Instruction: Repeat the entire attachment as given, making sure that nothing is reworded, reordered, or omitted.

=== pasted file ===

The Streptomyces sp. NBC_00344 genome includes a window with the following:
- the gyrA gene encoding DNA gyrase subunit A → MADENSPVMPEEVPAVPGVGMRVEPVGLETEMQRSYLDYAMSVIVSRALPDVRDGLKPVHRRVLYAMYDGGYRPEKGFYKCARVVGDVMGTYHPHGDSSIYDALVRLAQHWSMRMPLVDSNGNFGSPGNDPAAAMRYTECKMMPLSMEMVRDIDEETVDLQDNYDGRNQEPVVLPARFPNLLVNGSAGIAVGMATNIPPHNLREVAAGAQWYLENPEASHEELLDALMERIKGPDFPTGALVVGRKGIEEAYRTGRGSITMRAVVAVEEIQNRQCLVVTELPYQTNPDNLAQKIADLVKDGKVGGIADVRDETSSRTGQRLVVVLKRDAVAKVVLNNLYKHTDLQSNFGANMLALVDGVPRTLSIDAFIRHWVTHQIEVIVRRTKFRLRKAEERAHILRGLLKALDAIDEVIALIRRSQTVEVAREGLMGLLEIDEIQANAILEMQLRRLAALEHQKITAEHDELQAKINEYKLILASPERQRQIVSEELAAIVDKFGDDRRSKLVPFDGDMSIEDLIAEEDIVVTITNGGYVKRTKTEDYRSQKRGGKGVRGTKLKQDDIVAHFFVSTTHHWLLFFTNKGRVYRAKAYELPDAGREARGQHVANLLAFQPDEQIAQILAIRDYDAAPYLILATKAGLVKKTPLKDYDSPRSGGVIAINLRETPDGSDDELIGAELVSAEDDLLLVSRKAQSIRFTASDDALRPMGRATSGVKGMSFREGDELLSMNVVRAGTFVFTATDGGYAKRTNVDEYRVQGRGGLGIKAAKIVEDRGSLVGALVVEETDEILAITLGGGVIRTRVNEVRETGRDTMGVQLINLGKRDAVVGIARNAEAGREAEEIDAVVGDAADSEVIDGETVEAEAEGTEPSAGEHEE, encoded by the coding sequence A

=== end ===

The Streptomyces sp. NBC_00344 genome includes a window with the following:
- the gyrA gene encoding DNA gyrase subunit A → MADENSPVMPEEVPAVPGVGMRVEPVGLETEMQRSYLDYAMSVIVSRALPDVRDGLKPVHRRVLYAMYDGGYRPEKGFYKCARVVGDVMGTYHPHGDSSIYDALVRLAQHWSMRMPLVDSNGNFGSPGNDPAAAMRYTECKMMPLSMEMVRDIDEETVDLQDNYDGRNQEPVVLPARFPNLLVNGSAGIAVGMATNIPPHNLREVAAGAQWYLENPEASHEELLDALMERIKGPDFPTGALVVGRKGIEEAYRTGRGSITMRAVVAVEEIQNRQCLVVTELPYQTNPDNLAQKIADLVKDGKVGGIADVRDETSSRTGQRLVVVLKRDAVAKVVLNNLYKHTDLQSNFGANMLALVDGVPRTLSIDAFIRHWVTHQIEVIVRRTKFRLRKAEERAHILRGLLKALDAIDEVIALIRRSQTVEVAREGLMGLLEIDEIQANAILEMQLRRLAALEHQKITAEHDELQAKINEYKLILASPERQRQIVSEELAAIVDKFGDDRRSKLVPFDGDMSIEDLIAEEDIVVTITNGGYVKRTKTEDYRSQKRGGKGVRGTKLKQDDIVAHFFVSTTHHWLLFFTNKGRVYRAKAYELPDAGREARGQHVANLLAFQPDEQIAQILAIRDYDAAPYLILATKAGLVKKTPLKDYDSPRSGGVIAINLRETPDGSDDELIGAELVSAEDDLLLVSRKAQSIRFTASDDALRPMGRATSGVKGMSFREGDELLSMNVVRAGTFVFTATDGGYAKRTNVDEYRVQGRGGLGIKAAKIVEDRGSLVGALVVEETDEILAITLGGGVIRTRVNEVRETGRDTMGVQLINLGKRDAVVGIARNAEAGREAEEIDAVVGDAADSEVIDGETVEAEAEGTEPSAGEHEE, encoded by the coding sequence A